PETA Exhibit to Compare Animal Oppression to Human Slavery
PETA has announced a new exhibit on the National Mall in Washington, D.C. No stranger to controversial ads and campaigns, the organization is taking some heat for this too.
According to NBC, the exhibit will highlight “similarities between historic oppressions of human beings and the current exploitations of animals. The Natural History Museum’s depictions of slavery in the South are used as a comparison to animal cruelty and oppression.”
PETA has named the exhibit “Glass Walls,” from a quote by PETA-supporter and vegetarian Paul McCartney: “If slaughterhouses has glass walls, everyone would be vegetarian.” It is also the name of a video that McCartney recorded for the animal rights organization depicting graphic slaughterhouse scenes and urging viewers to switch to a vegetarian diet. The video plays at the new exhibit alongside large panels of images of animal and human cruelty.
“Child labor, human slavery, and the oppression of women all came to be opposed by our society, thanks to the passion and hard work of human rights activists,” said PETA President Ingrid E. Newkirk. PETA has already reported that they are having success at the exhibit, with some viewers deciding to give up meat on the spot. They have also distributed DVDs and leaflets to thousands of people in the first month. “In the first month alone, more than 10,000 copies of “Glass Walls” were distributed, along with similar numbers of vegetarian/vegan starter kits, free stickers, and other resources to help people transition to a vegan diet. We expect to distribute more than 50,000 DVDs before summer’s end and change the minds and lives of thousands of people.” The exhibit is open through September 3rd and can be found across from the National History Museum.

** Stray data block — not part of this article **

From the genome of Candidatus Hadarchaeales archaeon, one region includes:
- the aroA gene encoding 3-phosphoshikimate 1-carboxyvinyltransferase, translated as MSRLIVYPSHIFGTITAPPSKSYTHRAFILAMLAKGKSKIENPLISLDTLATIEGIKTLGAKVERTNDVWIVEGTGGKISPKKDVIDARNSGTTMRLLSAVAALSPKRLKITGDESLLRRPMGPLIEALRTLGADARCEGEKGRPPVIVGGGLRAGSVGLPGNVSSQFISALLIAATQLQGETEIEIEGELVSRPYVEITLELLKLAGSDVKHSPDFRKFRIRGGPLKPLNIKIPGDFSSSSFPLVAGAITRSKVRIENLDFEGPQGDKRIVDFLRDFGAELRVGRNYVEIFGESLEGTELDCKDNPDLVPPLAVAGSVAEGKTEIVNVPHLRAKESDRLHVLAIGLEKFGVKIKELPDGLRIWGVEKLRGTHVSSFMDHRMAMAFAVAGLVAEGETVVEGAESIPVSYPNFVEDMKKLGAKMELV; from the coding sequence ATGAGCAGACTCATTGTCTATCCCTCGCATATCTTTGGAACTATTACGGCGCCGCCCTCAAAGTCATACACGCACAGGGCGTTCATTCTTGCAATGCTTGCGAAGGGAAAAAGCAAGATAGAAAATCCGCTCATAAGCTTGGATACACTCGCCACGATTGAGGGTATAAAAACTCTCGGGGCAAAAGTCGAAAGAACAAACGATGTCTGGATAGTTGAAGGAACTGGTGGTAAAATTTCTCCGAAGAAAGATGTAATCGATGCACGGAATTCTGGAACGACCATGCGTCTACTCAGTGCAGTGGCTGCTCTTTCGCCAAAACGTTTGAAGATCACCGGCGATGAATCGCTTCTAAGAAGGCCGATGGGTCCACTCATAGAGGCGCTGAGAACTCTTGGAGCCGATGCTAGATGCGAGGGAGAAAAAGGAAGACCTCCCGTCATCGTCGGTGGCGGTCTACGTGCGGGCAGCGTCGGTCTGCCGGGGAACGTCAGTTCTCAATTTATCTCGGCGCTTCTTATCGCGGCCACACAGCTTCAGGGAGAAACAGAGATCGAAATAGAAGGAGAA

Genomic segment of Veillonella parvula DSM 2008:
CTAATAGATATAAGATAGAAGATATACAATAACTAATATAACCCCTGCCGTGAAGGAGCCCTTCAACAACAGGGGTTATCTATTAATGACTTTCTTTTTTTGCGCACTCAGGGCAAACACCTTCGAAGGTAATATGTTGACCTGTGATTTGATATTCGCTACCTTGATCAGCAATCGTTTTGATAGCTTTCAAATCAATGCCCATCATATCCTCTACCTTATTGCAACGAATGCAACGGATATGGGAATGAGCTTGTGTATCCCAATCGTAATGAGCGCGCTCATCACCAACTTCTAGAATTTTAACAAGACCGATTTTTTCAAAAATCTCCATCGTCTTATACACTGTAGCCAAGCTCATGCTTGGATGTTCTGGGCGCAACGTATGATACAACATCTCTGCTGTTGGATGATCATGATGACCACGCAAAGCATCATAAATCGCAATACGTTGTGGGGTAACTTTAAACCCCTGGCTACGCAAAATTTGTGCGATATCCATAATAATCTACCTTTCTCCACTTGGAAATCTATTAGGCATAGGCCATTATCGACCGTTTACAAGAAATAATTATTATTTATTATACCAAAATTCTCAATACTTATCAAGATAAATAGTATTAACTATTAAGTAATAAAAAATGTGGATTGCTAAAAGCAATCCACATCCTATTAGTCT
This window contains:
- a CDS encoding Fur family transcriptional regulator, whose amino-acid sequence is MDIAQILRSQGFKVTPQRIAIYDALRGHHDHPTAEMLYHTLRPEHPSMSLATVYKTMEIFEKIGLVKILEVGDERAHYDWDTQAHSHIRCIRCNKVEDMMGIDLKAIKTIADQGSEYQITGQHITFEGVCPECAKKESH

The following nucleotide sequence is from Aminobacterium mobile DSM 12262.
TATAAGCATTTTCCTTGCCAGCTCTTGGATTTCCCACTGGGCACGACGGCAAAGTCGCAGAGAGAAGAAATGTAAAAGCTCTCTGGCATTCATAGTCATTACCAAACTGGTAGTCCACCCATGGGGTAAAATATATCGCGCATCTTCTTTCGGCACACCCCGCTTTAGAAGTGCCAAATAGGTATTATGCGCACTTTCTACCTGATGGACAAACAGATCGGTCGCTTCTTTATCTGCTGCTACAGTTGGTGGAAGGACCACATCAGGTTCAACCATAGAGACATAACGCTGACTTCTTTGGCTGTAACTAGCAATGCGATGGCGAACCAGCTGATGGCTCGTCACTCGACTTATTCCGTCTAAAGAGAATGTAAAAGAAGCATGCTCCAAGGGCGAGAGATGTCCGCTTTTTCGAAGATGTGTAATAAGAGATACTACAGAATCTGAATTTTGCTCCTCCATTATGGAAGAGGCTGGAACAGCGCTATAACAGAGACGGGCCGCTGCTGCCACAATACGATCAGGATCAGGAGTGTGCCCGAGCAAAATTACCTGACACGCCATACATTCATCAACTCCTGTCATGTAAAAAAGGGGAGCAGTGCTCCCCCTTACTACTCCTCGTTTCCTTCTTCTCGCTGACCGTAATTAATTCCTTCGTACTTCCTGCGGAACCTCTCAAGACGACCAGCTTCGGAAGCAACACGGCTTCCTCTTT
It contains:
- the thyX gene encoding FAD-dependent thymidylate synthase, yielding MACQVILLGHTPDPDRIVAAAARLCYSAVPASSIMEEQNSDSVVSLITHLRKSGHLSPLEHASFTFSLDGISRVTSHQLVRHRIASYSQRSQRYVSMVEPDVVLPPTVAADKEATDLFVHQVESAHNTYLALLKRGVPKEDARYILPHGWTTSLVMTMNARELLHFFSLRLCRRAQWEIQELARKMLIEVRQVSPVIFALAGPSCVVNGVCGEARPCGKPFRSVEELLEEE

PETA has often been criticized for their comparison of the treatment of animals to human slavery, as some people think they have gone too far. PETA argues that animals have the same capacity for suffering, and have stated that they “aren’t afraid to make the difficult comparisons, say the unpopular thing, or point out the uncomfortable truth, if it means that animals will benefit.”
What do you think? Has PETA gone too far, or is this an “uncomfortable truth” that we need to face? If you’re undecided, you can also check out the exhibit online: Animal Liberation Project.